Looking for a way to make money fast or mindlessly? Great news: You might already be owed some unexpected dough that you just didn't know about — thanks to a settlement from a class-action lawsuit. What's that? A class-action lawsuit is a type of civil lawsuit in which many people who were harmed come together to pursue a legal claim against the person or company responsible for hurting them.
Matthew Cummings's glass company went viral at an awkward time: while he was in the middle of managing a pop-up shop at a brewery event. "Etsy’s app used to have a noise when you sell something, a little cha-ching," Cummings said. "All of a sudden my phone starts cha chinging ... and I’m trying to mute it." Cummings's Pretentious Glass Company — a tongue-in-cheek name inspired by his friends' ribbing — first started as a small side-business to supplement his earnings as a sculptor.
Workplace stress doesn't just hit you on the job — it can also have a negative effect on health and happiness. In fact, burnout and high blood pressure are a few outcomes of being too stressed at work, which may also increase your risk of heart disease or depression, per the American Psychological Association. "Unfortunately stress at work happens more often than not," Vicki Salemi, career expert at Monster said to Mic by phone.
Muck Rack makes it simple to find people, tweets, or articles that mention any name, keyword, company, hashtag etc. We've compiled this guide to help you make the most of your search.
Selecting a term
Start searching tweets, articles from media outlets, articles mentioned in tweets, journalists'
names, titles and bios with some suggested searches:
Companies or Topics (e.g. iPhone, Microsoft)
Phrases (e.g. "cloud computing") — use quotes to keep the terms together
Twitter handles (e.g. @username) — returns those who have mentioned or replied to
Names (e.g. "David Pogue")
Hashtags (e.g. #sxsw, #london2012)
Bio details (e.g. vegan, Olympics, father)
Muck Rack's Advanced Search allows for many boolean operators.
Find results that mention multiple specified terms, use AND or
+. For example, ensure each result contains both Elon Musk and Mark Zuckerberg by
searching Obama AND Romney or Obama + Romney.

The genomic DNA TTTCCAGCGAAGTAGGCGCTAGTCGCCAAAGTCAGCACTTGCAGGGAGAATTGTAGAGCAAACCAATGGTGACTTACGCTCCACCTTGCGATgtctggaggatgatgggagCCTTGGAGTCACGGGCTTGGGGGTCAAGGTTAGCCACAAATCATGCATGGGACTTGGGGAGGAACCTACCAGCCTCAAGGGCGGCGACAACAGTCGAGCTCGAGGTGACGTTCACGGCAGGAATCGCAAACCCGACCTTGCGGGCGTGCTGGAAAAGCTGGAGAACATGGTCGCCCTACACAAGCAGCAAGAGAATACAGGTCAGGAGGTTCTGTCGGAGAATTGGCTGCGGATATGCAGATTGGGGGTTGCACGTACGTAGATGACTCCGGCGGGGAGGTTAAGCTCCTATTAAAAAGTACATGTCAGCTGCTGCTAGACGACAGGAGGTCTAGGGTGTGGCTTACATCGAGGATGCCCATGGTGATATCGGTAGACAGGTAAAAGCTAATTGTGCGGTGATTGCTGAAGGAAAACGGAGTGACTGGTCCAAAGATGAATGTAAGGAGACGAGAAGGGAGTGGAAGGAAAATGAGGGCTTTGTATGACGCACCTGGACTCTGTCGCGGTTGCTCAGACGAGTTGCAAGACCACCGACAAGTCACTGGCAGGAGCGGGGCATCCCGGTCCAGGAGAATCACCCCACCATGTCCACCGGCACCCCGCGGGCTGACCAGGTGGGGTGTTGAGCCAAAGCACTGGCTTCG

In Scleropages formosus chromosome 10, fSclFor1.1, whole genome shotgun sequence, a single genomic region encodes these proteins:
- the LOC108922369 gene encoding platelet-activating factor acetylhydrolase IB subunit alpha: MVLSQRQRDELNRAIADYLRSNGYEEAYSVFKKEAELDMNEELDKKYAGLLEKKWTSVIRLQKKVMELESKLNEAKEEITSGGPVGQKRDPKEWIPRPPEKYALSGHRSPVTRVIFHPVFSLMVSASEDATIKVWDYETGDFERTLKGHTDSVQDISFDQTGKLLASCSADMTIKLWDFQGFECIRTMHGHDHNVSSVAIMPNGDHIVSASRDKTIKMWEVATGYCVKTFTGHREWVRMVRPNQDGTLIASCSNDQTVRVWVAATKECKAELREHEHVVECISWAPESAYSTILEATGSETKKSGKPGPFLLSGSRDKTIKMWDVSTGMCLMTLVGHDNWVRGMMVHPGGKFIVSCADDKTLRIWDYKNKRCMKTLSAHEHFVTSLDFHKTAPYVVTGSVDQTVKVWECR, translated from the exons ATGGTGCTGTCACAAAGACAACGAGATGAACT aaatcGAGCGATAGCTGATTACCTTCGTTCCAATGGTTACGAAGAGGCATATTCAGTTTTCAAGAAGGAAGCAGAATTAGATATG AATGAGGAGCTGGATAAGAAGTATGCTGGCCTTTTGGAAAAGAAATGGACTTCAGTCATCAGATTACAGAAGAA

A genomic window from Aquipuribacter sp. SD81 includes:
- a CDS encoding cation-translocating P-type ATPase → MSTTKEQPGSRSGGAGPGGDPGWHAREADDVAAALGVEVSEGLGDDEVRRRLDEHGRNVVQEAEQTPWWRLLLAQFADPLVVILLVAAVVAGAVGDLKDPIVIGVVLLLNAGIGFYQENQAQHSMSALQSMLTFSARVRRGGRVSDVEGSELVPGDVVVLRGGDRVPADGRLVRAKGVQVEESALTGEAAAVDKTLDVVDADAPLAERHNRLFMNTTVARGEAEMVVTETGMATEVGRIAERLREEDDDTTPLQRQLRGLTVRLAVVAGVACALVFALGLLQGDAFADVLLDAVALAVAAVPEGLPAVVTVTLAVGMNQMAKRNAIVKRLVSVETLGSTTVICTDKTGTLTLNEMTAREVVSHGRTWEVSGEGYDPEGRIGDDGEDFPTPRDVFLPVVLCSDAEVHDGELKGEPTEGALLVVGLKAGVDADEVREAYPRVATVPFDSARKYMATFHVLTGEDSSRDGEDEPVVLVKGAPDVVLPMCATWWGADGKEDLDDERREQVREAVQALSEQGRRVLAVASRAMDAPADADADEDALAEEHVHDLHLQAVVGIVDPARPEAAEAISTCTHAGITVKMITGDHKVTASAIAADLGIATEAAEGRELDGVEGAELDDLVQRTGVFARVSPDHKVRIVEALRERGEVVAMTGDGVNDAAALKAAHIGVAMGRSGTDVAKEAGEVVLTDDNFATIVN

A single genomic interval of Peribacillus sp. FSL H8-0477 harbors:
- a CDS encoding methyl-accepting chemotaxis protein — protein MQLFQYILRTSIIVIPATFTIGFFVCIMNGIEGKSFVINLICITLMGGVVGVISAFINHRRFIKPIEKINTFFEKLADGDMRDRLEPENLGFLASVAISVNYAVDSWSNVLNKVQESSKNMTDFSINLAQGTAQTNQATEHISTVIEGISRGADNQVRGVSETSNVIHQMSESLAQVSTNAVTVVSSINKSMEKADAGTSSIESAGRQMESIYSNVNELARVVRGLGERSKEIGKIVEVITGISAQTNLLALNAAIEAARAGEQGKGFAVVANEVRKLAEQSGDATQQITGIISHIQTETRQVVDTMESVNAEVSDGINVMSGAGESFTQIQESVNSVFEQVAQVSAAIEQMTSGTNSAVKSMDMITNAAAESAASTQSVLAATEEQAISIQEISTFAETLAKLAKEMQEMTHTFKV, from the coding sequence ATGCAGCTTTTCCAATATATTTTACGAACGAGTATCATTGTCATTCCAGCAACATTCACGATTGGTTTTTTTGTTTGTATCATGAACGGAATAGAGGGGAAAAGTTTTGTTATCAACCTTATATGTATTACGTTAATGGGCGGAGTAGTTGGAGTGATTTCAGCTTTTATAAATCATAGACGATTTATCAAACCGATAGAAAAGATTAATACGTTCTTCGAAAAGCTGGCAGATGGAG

Use the operators OR or , to broaden your search when you'd like either of
multiple terms to appear in results. (This is the default behavior of our search when no operators
are used.) For example, search for democrat OR republican to find results that refer to
Democrats and/or Republicans.
Use NOT or - to subtract results from your search. For
example, searching Disney will yield results about the Walt Disney Company as well as Walt Disney
World Resort. To exclude mentions of Disney World, search for Disney -World or Disney
When using one of these operators with a phrase, enclose it in quotation marks. For example, you can
find results about smartphones excluding Apple's iPhone 4S by searching smartphone -"iPhone
Exact case matching or punctuation
If you're searching for a brand name or keyword that relies on specific punctuation marks or capitalization, you can
find results that match your exact query by adding matchcase: before the keyword you're searching for, like matchcase:E*TRADE .
Use parentheses to separate multiple
boolean phrases. For example, to find journalists talking about having fun in Disney World or
Disneyland, search for ("disney world" OR disneyland) AND fun.
An asterisk can be used to search for any variation of a root word truncated by the asterisk. For example, searching for admin* will return results for administrator, administration, administer, administered, etc.
A near operator is an AND operator where you can control the distance between the words. You can vary the distance the near operation uses by adding a forward slash and number (between 0-99) such as strawberries NEAR/10 "whipped cream", which means the strawberries must exist within 10 words of "whipped cream".